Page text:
Apple has received permission from Indonesia’s Investment Coordinating Board (BKPM) to start selling its products direct to consumers in the country. This will involve the resumption of its online sales business three years after halting the service due to shipping-related issues, and the building of its first bricks-and-mortar store in the nation’s capital city, Jakarta.
Apple’s Indonesia website currently looks much like any other country’s Apple website, except that there’s currently no Buy Now option for any of the listed products. Instead, it points customers to authorized resellers. With news of BKPM’s decision this week, that’s set to change. The move should help Apple shorten its supply chain and improve product distribution.
Apple’s decision to expand its operations in the Asian nation is expected to cost the company between $2 million and $3 million, a good chunk of which will no doubt be spent on its shiny new store.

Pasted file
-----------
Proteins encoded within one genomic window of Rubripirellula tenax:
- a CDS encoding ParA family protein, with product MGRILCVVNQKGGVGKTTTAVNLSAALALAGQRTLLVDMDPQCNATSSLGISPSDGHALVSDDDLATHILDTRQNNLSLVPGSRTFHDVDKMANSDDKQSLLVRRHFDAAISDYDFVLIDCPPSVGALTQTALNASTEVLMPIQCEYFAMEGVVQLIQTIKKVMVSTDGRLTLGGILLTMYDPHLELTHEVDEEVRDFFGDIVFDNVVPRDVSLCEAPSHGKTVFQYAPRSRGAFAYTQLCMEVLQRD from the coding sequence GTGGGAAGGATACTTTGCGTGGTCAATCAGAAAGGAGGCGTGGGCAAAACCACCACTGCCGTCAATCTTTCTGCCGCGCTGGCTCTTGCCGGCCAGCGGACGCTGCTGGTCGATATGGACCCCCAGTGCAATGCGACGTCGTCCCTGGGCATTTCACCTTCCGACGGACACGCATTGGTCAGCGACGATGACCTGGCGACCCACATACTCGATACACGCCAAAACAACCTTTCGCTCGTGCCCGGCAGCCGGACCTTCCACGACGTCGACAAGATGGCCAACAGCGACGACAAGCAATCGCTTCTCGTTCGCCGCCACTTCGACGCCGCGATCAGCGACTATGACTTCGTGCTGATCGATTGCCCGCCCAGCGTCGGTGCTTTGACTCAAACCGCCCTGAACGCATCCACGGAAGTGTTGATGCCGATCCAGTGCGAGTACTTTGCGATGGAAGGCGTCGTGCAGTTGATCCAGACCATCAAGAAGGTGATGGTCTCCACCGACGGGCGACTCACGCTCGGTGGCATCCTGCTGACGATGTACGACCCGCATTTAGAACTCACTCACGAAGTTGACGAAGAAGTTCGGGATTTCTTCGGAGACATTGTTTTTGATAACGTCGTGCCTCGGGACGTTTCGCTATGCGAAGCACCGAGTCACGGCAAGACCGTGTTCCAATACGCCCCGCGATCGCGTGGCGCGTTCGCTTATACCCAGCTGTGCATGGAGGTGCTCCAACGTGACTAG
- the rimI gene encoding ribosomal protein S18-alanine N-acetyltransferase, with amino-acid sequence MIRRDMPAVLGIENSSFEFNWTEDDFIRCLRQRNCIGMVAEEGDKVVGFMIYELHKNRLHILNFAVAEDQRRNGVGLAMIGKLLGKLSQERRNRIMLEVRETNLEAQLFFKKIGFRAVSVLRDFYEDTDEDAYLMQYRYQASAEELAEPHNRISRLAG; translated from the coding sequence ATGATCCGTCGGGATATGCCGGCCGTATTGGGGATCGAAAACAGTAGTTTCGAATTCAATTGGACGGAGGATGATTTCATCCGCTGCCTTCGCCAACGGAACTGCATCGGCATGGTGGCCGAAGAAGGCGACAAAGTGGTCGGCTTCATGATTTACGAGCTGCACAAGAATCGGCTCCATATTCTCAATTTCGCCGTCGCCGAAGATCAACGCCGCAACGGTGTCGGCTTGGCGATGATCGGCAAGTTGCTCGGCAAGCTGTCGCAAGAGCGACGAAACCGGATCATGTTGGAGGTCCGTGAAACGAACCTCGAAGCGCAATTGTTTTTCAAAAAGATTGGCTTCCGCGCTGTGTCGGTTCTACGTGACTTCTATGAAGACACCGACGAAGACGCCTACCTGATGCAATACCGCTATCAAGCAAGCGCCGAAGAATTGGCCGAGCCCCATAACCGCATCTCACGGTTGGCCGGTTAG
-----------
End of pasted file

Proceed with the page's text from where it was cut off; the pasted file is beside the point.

Last month Apple brought its iTunes music store to 56 additional countries, Indonesia among them. The roll out allows for the online purchase in the local currency of a huge range of music, movies and apps, with prominence given to content by local artists.
With a population of nearly 250 million and a growing middle class, Indonesia is becoming an increasingly important market for Apple and its rivals, as is the wider Asian region. Apple CEO Tim Cook said recently that at some stage he expects China to become the company’s biggest market, taking the place of the US.
No mention has yet been made by Indonesian officials or Apple about a launch date for the online store or when the first pane of glass will be installed in its new retail store.